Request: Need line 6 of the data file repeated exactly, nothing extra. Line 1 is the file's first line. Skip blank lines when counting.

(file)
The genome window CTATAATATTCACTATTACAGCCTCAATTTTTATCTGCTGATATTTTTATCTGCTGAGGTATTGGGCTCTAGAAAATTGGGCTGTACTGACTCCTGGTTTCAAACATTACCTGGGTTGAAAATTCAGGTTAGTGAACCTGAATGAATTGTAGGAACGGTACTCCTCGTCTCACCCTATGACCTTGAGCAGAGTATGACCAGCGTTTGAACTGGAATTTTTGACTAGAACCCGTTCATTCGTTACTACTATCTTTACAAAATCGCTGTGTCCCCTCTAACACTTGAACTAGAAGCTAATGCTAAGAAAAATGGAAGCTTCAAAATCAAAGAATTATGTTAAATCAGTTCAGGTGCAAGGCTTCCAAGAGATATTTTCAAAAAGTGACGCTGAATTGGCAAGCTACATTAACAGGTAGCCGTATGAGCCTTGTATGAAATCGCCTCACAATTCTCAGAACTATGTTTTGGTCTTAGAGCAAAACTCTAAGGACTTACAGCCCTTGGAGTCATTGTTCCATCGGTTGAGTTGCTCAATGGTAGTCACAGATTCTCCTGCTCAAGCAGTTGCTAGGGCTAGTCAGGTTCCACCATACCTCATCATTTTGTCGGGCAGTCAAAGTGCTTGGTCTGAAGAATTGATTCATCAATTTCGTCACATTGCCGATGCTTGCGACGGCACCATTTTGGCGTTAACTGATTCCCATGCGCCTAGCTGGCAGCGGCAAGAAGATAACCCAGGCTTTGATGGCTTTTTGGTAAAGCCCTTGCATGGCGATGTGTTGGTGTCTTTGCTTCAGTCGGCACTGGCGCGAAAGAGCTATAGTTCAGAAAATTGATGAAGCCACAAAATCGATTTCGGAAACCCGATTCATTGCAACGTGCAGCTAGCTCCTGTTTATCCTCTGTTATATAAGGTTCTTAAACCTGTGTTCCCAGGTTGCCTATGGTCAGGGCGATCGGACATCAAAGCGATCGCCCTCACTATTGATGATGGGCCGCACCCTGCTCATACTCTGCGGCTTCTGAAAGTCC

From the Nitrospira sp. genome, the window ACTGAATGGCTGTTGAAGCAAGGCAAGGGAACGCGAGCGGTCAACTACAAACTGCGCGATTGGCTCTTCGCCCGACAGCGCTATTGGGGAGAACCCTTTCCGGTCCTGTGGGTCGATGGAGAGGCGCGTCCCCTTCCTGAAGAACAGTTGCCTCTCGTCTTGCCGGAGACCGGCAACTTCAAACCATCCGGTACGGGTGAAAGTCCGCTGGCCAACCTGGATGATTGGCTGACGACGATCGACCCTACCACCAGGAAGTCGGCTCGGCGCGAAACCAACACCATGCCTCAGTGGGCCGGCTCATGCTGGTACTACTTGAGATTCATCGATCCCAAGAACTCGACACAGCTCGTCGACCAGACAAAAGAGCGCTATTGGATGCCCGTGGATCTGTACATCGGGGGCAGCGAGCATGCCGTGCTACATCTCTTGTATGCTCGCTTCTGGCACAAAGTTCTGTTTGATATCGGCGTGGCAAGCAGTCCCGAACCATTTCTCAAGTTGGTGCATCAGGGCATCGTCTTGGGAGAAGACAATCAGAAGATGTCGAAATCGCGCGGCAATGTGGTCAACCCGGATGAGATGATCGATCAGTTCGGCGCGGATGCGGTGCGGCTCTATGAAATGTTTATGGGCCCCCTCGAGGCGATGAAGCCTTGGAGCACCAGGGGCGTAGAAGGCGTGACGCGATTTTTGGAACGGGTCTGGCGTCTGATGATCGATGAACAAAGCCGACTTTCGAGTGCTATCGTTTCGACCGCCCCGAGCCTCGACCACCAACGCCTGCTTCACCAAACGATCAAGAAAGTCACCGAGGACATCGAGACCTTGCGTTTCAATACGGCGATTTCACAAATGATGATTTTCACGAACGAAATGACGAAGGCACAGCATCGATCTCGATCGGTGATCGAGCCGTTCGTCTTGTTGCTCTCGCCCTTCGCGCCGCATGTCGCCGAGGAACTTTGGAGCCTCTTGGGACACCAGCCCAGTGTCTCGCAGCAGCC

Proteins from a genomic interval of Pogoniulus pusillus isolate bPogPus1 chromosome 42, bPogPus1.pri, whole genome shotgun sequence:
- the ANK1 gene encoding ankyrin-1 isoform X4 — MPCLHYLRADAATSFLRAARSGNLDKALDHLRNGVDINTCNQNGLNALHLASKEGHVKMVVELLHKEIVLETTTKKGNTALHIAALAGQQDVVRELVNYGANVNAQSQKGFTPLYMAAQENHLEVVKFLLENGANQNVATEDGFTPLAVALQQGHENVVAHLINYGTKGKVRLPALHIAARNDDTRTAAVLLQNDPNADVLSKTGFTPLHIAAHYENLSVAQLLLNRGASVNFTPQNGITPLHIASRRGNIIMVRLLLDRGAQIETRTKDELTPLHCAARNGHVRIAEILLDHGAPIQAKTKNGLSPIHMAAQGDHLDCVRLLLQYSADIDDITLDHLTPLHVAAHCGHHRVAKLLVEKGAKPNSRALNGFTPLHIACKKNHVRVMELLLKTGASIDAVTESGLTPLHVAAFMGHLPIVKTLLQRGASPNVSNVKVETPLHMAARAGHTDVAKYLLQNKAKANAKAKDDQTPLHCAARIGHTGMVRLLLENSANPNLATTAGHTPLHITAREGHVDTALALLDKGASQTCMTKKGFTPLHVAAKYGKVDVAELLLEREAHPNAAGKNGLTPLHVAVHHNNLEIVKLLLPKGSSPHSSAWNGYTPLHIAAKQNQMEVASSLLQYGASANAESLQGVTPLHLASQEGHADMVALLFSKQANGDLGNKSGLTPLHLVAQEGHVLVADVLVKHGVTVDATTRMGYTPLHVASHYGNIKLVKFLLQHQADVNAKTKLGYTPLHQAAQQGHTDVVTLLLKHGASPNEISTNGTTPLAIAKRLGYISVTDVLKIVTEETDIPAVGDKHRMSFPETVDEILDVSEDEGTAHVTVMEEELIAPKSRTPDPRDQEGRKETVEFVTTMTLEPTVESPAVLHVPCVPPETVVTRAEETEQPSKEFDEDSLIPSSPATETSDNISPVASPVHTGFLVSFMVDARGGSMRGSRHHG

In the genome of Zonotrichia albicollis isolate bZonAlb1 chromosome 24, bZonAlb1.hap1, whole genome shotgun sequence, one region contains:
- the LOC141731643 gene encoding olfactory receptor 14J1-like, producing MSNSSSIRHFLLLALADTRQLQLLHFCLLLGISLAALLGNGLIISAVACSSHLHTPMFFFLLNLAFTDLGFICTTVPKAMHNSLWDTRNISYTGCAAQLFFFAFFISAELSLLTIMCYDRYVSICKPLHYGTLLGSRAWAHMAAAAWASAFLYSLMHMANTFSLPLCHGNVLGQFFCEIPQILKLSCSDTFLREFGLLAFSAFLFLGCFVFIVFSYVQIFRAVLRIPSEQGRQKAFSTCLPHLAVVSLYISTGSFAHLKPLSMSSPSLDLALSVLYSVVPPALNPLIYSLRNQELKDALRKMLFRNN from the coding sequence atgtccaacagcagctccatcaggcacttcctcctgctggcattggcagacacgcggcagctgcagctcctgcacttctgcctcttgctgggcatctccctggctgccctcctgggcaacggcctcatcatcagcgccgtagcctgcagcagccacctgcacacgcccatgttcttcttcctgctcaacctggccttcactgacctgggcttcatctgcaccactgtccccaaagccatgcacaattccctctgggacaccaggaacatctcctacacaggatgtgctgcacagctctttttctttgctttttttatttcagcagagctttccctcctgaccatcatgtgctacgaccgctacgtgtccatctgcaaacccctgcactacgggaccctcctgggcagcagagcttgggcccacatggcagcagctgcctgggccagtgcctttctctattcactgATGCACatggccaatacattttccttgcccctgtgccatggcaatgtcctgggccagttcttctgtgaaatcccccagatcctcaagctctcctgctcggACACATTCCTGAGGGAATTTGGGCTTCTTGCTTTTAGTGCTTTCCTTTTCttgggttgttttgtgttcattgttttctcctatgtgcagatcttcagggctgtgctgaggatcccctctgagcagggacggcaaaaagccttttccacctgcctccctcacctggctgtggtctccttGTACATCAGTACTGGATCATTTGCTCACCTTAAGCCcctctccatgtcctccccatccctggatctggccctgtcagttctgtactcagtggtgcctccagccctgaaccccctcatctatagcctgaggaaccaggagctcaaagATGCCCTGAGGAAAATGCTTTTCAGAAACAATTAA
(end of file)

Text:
- the LOC141731643 gene encoding olfactory receptor 14J1-like, producing MSNSSSIRHFLLLALADTRQLQLLHFCLLLGISLAALLGNGLIISAVACSSHLHTPMFFFLLNLAFTDLGFICTTVPKAMHNSLWDTRNISYTGCAAQLFFFAFFISAELSLLTIMCYDRYVSICKPLHYGTLLGSRAWAHMAAAAWASAFLYSLMHMANTFSLPLCHGNVLGQFFCEIPQILKLSCSDTFLREFGLLAFSAFLFLGCFVFIVFSYVQIFRAVLRIPSEQGRQKAFSTCLPHLAVVSLYISTGSFAHLKPLSMSSPSLDLALSVLYSVVPPALNPLIYSLRNQELKDALRKMLFRNN from the coding sequence atgtccaacagcagctccatcaggcacttcctcctgctggcattggcagacacgcggcagctgcagctcctgcacttctgcctcttgctgggcatctccctggctgccctcctgggcaacggcctcatcatcagcgccgtagcctgcagcagccacctgcacacgcccatgttcttcttcctgctcaacctggccttcactgacctgggcttcatctgcaccactgtccccaaagccatgcacaattccctctgggacaccaggaacatctcctacacaggatgtgctgcacagctctttttctttgctttttttatttcagcagagctttccctcctgaccatcatgtgctacgaccgctacgtgtccatctgcaaacccctgcactacgggaccctcctgggcagcagagcttgggcccacatggcagcagctgcctgggccagtgcctttctctattcactgATGCACatggccaatacattttccttgcccctgtgccatggcaatgtcctgggccagttcttctgtgaaatcccccagatcctcaagctctcctgctcggACACATTCCTGAGGGAATTTGGGCTTCTTGCTTTTAGTGCTTTCCTTTTCttgggttgttttgtgttcattgttttctcctatgtgcagatcttcagggctgtgctgaggatcccctctgagcagggacggcaaaaagccttttccacctgcctccctcacctggctgtggtctccttGTACATCAGTACTGGATCATTTGCTCACCTTAAGCCcctctccatgtcctccccatccctggatctggccctgtcagttctgtactcagtggtgcctccagccctgaaccccctcatctatagcctgaggaaccaggagctcaaagATGCCCTGAGGAAAATGCTTTTCAGAAACAATTAA